In addition, some of the largest companies have their headquarters situated in these markets, which is why BXP is able to secure top-quality tenants – Google (GOOG), Salesforce (CRM), and Bank of America (BAC) to name a few. Top-tier tenants are more inclined to lease one of BXP’s Class A offices as a means to show off their statuses and reputations as well as to attract top talents in the job market.

(Source: BXP Q2 2020 Investor Materials)

Part of the reason why BXP’s share price remains in depressed levels is due to the uncertainty of the virus’s impact on the cities where its properties are located at. The pandemic, combined with high crime rates, political unrest, and trends of urban exodus, threaten the longevity of office properties in these markets. However, BXP’s strong tenant base, coupled with its investment-grade balance sheet, will protect the company from major headwinds down the road. This is shown by BXP’s high occupancy rate and rent collection for its office properties in Q2, at 92% and 98%, respectively. On the other hand, its retail properties and hotel have underperformed during the quarter.

(Source: BXP Q2 2020 Supplemental)

In its Q2 update, BXP management affirms the company’s liquidity position totaling to about $3.4 billion, which includes $1.9 billion of cash and $1.5 billion line of credit available. To put that into perspective, $3.4 billion will be enough to pay off the company’s debt maturities in the next three years. This level of liquidity should be enough to help the company see through the pandemic.

(Source: BXP Q2 2020 Investor Materials)

Conclusions

I understand why anti-office stocks like ZM have exploded in the past few months – work-from-home trends, safety measures, convenience, technological adaptation in the work environment, and so on. But the markets have priced the stock as if we will never return to the office. I completely agree with the fact that the work environment may never be the same again; I don’t know what it will look like in the future, but I’m confident to say that workers will return to the office. Therefore, I do not believe in the narrative that the office is dead.

(Source: BXP Q2 2020 Investor Materials)

I think this pricing disconnect between ZM and BXP is short term – no vaccine is a tailwind for ZM, but a headwind for BXP. Eventually, a vaccine will be introduced. When? I don’t know. I don’t have a crystal ball. In the meantime, BXP will experience more pain in the next few quarters including the loss of pricing power, higher vacancy rates, additional expenses to COVID-19-proof buildings, urban exodus, and even delayed vaccine development. However, BXP’s premium portfolio of office properties and strong balance sheet should protect the company from near-term temporary disruptions.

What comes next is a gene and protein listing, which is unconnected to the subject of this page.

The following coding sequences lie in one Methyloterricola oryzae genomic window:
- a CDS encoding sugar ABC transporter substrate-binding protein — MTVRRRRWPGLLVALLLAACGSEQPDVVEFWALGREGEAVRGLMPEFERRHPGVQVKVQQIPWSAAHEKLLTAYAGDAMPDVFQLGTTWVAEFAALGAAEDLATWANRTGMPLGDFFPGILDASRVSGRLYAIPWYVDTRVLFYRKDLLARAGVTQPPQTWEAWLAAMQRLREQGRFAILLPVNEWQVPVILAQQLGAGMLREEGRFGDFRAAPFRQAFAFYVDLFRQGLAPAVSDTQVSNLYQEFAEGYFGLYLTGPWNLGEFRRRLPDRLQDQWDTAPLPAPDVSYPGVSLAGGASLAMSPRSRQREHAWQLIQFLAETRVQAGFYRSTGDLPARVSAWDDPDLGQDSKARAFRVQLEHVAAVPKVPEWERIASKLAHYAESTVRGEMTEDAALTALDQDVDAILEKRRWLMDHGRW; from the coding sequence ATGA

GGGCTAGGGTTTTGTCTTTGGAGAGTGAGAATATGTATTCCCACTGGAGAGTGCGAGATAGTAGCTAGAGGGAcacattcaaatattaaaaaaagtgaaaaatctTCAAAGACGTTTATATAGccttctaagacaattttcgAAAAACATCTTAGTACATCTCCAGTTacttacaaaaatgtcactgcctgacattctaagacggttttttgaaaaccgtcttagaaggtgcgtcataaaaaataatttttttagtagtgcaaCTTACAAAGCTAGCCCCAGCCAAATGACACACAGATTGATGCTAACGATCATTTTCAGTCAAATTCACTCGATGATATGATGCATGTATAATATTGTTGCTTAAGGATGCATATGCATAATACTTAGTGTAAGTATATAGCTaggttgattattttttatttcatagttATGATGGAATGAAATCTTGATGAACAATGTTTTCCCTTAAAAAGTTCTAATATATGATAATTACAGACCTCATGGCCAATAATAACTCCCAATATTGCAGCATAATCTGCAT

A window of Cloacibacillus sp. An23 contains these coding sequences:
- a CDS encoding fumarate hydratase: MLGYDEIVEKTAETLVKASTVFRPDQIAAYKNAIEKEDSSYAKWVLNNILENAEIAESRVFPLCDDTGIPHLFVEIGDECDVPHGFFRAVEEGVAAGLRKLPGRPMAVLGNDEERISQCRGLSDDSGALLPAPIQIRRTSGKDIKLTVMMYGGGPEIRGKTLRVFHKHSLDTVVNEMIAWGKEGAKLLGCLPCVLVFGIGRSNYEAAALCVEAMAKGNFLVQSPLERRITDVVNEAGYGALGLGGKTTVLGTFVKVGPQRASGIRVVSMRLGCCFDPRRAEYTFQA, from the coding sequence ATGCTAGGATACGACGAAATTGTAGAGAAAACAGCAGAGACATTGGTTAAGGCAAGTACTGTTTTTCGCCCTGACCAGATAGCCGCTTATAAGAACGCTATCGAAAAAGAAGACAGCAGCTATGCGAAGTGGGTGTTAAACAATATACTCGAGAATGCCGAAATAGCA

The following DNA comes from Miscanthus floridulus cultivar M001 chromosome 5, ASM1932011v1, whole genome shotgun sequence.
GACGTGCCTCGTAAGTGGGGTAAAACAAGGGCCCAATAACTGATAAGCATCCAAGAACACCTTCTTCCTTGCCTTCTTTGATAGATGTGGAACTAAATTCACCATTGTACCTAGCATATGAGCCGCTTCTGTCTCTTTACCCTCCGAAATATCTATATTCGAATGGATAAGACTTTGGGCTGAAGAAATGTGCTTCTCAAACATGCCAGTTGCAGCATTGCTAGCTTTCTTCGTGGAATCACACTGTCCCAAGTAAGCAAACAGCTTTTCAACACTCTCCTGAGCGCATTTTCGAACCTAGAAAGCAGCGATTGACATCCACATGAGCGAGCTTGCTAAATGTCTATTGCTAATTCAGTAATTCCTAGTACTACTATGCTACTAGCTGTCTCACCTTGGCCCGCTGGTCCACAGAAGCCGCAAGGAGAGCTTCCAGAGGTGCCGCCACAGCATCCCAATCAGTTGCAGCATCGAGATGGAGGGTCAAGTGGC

Densification and work-from-home policies are two major risks to BXP, which could depress demand for office spaces in the near future. However, such policies may also present an opportunity as tenants seek additional space to compensate for social distancing measures. In the long run, workers are expected to return to their offices, albeit in a less frequent manner – part-time work-from-home, part-time work in the office. Additionally, there are aspects of corporate offices that cannot be replaced by work-from-home technology, such as mentoring, onboarding, culture building, collaboration, and so on. Thus, office demand should remain in place in the long run, and BXP should benefit from growing demand from the life sciences and technology sectors where BXP properties are located.

Soon enough, a vaccine will be developed and work-from-home fatigue will set in – only time will tell. For now, ZM’s share price reflects maximum optimism while BXP’s share price reflects maximum pessimism. There’s the saying by Mr. Warren Buffett: “Be fearful when others are greedy and be greedy when others are fearful.” Value investors who believe in the eventual deceleration of the work-from-home trend and the acceleration of the return-to-office trend should consider accumulating shares of BXP at current prices. Here’s a portion of an FT article to close out today’s article:

And whilst a certain amount of time can usefully be spent working from home in say report writing and document reading, do we really want to LAW (Live At Work) for the rest of our lives? Full-time WFH was a short-term necessity but not a long-term solution to anything.

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Disclosure: I/we have no positions in any stocks mentioned, but may initiate a long position in BXP over the next 72 hours. I wrote this article myself, and it expresses my own opinions. I am not receiving compensation for it (other than from Seeking Alpha). I have no business relationship with any company whose stock is mentioned in this article.

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Author: HOCAdmin